KenKen

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KenKen and KenDoku are trademarked names for a style of arithmetic and logic puzzle invented in 2004 by Japanese math teacher Tetsuya Miyamoto,[1] who intended the puzzles to be an instruction-free method of training the brain.[2] The name derives from the Japanese word for cleverness (, ken, kashiko(i)).[1] The names Calcudoku and Mathdoku are sometimes used by those who do not have the rights to use the KenKen or KenDoku trademarks.[3][4]

General rules[edit]

As in Sudoku, the goal of each puzzle is to fill a grid with digits –– 1 through 4 for a 4×4 grid, 1 through 5 for a 5×5, 1 through 6 for a 6×6, etc. –– so that no digit appears more than once in any row or any column (a Latin square). Grids range in size from 3×3 to 9×9. Additionally, KenKen grids are divided into heavily outlined groups of cells –– often called “cages” –– and the numbers in the cells of each cage must produce a certain “target” number when combined using a specified mathematical operation (one of addition, subtraction, multiplication or division). For example, a linear three-cell cage specifying addition and a target number of 6 in a 4×4 puzzle must be satisfied with the digits 1, 2, and 3. Digits may be repeated within a cage, as long as they are not in the same row or column. No operation is relevant for a single-cell cage: placing the "target" in the cell is the only possibility (thus being a "free space"). The target number and operation appear in the upper left-hand corner of the cage.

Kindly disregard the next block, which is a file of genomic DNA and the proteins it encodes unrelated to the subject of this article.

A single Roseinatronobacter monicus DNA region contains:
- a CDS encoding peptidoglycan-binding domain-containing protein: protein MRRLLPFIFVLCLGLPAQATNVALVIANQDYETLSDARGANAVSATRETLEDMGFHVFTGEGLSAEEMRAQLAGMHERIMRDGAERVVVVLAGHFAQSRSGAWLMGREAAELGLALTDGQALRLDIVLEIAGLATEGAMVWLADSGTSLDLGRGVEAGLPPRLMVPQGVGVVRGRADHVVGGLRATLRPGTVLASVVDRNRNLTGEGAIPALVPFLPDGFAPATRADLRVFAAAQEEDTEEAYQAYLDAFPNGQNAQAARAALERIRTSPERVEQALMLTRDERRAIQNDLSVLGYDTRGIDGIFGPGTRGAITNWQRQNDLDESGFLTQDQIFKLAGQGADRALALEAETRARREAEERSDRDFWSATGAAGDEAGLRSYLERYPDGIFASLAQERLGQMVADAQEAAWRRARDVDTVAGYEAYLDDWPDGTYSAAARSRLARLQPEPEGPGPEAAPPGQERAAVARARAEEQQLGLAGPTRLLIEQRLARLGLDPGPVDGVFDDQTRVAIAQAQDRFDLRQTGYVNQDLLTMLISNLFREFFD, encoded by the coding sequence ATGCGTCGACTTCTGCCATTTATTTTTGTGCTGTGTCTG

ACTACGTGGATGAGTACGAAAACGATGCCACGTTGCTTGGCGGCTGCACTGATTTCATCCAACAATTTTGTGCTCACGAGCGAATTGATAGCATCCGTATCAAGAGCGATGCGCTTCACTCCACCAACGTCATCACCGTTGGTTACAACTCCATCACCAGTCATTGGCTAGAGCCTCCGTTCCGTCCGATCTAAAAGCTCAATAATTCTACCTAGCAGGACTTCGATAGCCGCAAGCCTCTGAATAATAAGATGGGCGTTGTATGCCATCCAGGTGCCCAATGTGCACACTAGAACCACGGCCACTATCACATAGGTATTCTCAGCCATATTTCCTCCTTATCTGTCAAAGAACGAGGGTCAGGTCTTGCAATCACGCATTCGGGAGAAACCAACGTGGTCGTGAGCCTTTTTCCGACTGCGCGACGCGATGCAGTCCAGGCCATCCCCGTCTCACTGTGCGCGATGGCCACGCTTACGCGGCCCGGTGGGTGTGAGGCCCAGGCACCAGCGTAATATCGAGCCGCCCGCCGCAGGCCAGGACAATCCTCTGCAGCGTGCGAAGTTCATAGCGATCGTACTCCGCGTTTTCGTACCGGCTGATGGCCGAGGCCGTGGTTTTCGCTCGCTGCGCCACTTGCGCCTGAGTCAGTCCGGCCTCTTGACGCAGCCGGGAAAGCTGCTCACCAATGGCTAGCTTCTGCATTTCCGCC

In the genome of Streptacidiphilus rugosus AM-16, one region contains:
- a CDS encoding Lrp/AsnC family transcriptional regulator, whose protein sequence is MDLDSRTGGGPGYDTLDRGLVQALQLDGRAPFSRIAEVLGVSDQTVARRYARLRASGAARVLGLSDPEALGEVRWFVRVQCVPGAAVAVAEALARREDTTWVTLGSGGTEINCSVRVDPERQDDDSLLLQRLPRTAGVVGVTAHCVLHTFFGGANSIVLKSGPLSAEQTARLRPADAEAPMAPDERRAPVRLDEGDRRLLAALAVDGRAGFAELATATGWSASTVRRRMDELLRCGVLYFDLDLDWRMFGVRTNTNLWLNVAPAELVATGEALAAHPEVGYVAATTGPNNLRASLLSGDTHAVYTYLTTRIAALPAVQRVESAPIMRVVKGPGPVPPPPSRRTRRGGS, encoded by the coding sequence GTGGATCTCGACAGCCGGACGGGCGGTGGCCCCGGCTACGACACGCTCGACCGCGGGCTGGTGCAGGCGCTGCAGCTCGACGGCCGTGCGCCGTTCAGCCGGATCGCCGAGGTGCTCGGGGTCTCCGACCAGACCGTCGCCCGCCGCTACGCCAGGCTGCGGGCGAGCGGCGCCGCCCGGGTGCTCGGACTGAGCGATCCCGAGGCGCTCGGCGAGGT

In the English-language KenKen books of Will Shortz, the issue of the non-associativity of division and subtraction is addressed by restricting clues based on either of those operations to cages of only two cells in which the numbers may appear in any order. Hence if the target is 1 and the operation is - (subtraction) and the number choices are 2 and 3, possible answers are 2,3 or 3,2. Some puzzle authors have not done this and have published puzzles that use more than two cells for these operations.

History[edit]

In 2007, toy inventor Robert Fuhrer, owner of Nextoy and creator of Gator Golf, Crocodile Dentist, and dozens of other popular toys and games, encountered KenKen books published in Japan by the educational publisher Gakken Co., Ltd. and titled "Kashikoku naru Puzzle" (賢くなるパズル, Kashikoku naru pazuru, lit. "smartness puzzle").[2] Fuhrer's company Nextoy, LLC (now holder of a trademark on "KenKen" and "KenDoku" as a name for brain-training puzzles) and chess International Master Dr. David Levy helped bring the puzzles to the attention of Michael Harvey, an editor of The Times (London).[5] Harvey, impressed with what he calls its "depth and magnitude", arranged for publication of such puzzles, starting in March 2008, in The Times. Other papers, including the New York Times, followed suit. KenKen now appears in more than 200 newspapers in the United States and worldwide. In 2014, KenKen signed an agreement with DTI, the software division of inflight entertainment expert Advanced Flight Alliance AG, and its parent company Global Eagle Entertainment, to provide KenKen on international flights.[6][7] In 2015, KenKen partnered with German news organization Der Spiegel.[8] The magazine, which is one of Europe's largest news publications, offers KenKen puzzles on their mobile app.[9] KenKen is also being used by over 30,000 teachers throughout the United States to teach math skills, problem solving techniques, logic, and critical thinking.[10] Today KenKen can be played online at www.kenkenpuzzle.com, the New York Times and Yahoo! Games online sites, as well as on its iOS, Android and Kindle Fire apps.